This is an evaluation of all the artefacts I did so far.
- Don’t think, feel.
Always consider key poses. Consider them from the viewing angle.
Key poses are just that – key. Weak poses create a weak understanding of narrative.
Poorly acted source material doesn't make good reference material.
- John Borg.
Echoing something I learnt recently, that secondary action works best through free body parts, this research taught me that extremities cause leakage of emotions through fidgeting. This offers a psychological justification that can be extrapolated into animation.
I also learnt about some body language poses that could help with setting up key poses.
- Floor Thing.
I learnt that having a backstory for the characters helps when you're trying to emulate character personalities. This even applies to the shortest short piece of animation. This is something Ed Hooks talks about - why a character goes into a room and where they are going affects how they will do it.
Camera angles affect what is primary and secondary action. Later I would realise this is significant - if I bring something that might be secondary action into the focus of the scene, does it remain secondary action? What happens to primary action? Do the same definitions apply?
Types of secondary action - conscious, unconscious, mannerisms. This is also an early hint into the spectral model of primary-secondary action. Is a mannerism a secondary action? Normally you'd say yes, but if I follow up by saying 'how important is how a character performs an action in terms of story?' You'd have to say very - it is very important to convey what a character's personality is.
This animation worked to support storytelling pose. Using silhouetting helped me make this animation easier to read, which is something you need in order for any subtext to be clear.
- Captain Nemo.
Silhouetting strengthens poses which strengthen narrative readability. This is a valuable technique.
With this animation I began to learn to put through a personality of a character through a combination of primary and secondary action.
- Gravity Cube.
Demonstrating ability to represent weight and friction in a digital medium.
Not massively significant in itself but it did point me in them direction of weight.
There are many parallels to be drawn between mime and animation.
Both revolve around imagining things that aren't there.
This book taught me things I knew already - emotive, storytelling poses are important for the audience to grasp what you're trying to show them. Strong key poses are very effective.
It gave me some ideas for a couple of new artefacts, including Pot On Head.
Pot On Head.
This was an exercise on weight. The character carrying the weight was the point of the scene.
I learned that there is room for secondary action in any type of scene, even one that's relatively mundane like this.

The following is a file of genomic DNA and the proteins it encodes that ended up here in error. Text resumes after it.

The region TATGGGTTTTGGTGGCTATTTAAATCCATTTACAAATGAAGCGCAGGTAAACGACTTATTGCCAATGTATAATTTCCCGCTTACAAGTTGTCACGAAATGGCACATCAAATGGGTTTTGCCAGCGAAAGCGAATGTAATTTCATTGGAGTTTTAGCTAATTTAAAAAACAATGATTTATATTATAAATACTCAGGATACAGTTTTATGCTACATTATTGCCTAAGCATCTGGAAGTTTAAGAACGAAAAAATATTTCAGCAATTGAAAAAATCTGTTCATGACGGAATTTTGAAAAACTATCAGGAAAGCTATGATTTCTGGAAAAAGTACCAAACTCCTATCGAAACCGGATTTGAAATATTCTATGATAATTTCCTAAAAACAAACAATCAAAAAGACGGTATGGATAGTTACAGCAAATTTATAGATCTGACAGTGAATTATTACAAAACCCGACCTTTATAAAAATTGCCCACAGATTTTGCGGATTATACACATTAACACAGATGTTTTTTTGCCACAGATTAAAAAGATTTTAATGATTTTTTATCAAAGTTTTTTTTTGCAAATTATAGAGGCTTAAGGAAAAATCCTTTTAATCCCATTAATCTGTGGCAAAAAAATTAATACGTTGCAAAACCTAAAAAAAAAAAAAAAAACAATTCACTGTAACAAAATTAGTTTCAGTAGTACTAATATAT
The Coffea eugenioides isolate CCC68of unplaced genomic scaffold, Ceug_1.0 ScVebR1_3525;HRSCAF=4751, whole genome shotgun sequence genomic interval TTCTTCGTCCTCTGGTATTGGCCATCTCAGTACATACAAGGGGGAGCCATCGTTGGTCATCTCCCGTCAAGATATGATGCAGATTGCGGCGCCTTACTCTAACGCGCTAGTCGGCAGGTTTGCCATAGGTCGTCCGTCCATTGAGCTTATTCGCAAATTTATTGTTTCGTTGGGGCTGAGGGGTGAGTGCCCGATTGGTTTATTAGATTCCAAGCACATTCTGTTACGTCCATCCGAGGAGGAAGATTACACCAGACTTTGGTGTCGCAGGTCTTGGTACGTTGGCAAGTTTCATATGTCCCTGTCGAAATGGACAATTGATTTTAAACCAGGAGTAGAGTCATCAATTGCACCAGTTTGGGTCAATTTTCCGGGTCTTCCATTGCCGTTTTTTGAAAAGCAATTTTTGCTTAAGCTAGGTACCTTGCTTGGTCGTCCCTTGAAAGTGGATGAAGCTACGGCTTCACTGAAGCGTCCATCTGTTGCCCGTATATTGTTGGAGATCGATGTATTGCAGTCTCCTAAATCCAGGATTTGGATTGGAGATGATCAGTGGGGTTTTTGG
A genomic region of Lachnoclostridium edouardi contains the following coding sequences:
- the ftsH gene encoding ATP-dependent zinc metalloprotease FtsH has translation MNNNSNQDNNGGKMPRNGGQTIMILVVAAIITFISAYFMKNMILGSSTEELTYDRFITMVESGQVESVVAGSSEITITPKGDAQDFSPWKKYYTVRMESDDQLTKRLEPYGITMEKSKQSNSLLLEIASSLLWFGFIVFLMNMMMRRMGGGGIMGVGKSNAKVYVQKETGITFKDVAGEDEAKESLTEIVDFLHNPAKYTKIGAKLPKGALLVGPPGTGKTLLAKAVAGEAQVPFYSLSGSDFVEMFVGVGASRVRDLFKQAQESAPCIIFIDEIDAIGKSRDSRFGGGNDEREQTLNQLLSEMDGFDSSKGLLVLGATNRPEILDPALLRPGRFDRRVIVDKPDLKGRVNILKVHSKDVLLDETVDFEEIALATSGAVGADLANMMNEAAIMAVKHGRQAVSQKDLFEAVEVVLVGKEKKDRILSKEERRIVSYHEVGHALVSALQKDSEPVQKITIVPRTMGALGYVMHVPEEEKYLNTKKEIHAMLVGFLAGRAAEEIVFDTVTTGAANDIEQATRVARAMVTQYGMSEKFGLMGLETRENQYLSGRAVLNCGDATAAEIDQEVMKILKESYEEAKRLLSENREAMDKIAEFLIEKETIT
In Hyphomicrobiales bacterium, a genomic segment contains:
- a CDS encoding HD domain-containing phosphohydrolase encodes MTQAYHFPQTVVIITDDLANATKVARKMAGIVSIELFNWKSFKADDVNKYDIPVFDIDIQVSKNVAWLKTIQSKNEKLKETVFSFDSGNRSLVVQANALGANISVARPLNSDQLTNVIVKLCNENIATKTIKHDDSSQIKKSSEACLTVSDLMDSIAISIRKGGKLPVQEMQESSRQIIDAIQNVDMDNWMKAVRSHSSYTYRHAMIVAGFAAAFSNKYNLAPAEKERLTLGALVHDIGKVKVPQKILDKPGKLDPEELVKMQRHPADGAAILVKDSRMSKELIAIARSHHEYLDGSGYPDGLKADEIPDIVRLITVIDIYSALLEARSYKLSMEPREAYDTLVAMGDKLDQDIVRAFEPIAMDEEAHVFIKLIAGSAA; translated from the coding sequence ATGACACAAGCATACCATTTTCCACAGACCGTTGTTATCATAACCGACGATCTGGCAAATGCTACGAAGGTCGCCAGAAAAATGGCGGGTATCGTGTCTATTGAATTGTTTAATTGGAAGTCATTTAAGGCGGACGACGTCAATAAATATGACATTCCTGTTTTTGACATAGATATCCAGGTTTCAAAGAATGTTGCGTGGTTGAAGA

Primary action alone can produce a realistic character but adding in some secondary action, which communicates personality (subtext) results in a more human performance.
- Goon Takes a Drink.
I intended to go all out with this project but it didn't get very far.
I learnt that constraints are a bastard.
- Pot on Head with trip.
Whilst this works, to appeal more to the audience I should try to make a larger performance. Also, I should be conscious of the illusion of weight, not to break it.
This lead me onto Atlas, which was more or less a scaled up version of Pot on Head.
The comparison between the two actually suggests that subtext is altered by action. I think if I hid the objects on both characters, whilst the action is similar, it is clear they are handling different things. This shows how important mannerism is, how even though it is something you would call secondary action it is integral to the story.
Atlas is still essentially a weight exercise, but I was able to squeeze in some secondary action in there that does thicken the subtext somewhat.
Atlas taught me something that today I realised I read in different words in John Borg's book. Secondary action can be better applied to parts of the body not engaged in an action.
I've also learnt to think of action as being on a scale of relevance to the story line.
An ultimate truth about life that I recognise is that the key is in the detail.
Although I overlook this sometimes, it always comes back. Once again it applies, to this.
Straight up primary action is good, and you get a story from it but you only get a good, complete story when you start adding in details. These might be objects, subplots and backstories. In the case of the latter two, you need extra detail in the acting to convey these. Secondary action is a detail that can't be omitted.
So where is this research leading me?
I have learnt that it isn't accurate to handle primary and secondary action discretely. The purpose of the scene is more important.
In the case of Atlas, the walking and carrying is most important. However, swearing under his breath, whilst less important, is still necessary for the story - otherwise you can't understand the fact he is annoyed, which would also essentially be the purpose of the scene. The way he struggles between each step is important to show that he finds the job hard, and offers a source for the annoyment.
The point is that if you get a character to do it, it is always for a reason. Thus, there are narrative implications. Without it, it changes the narrative. If you need it, it is key.
What will I do next, then?
A good demonstration of this is to make a piece of animation that has back story, subtext that I can communicate.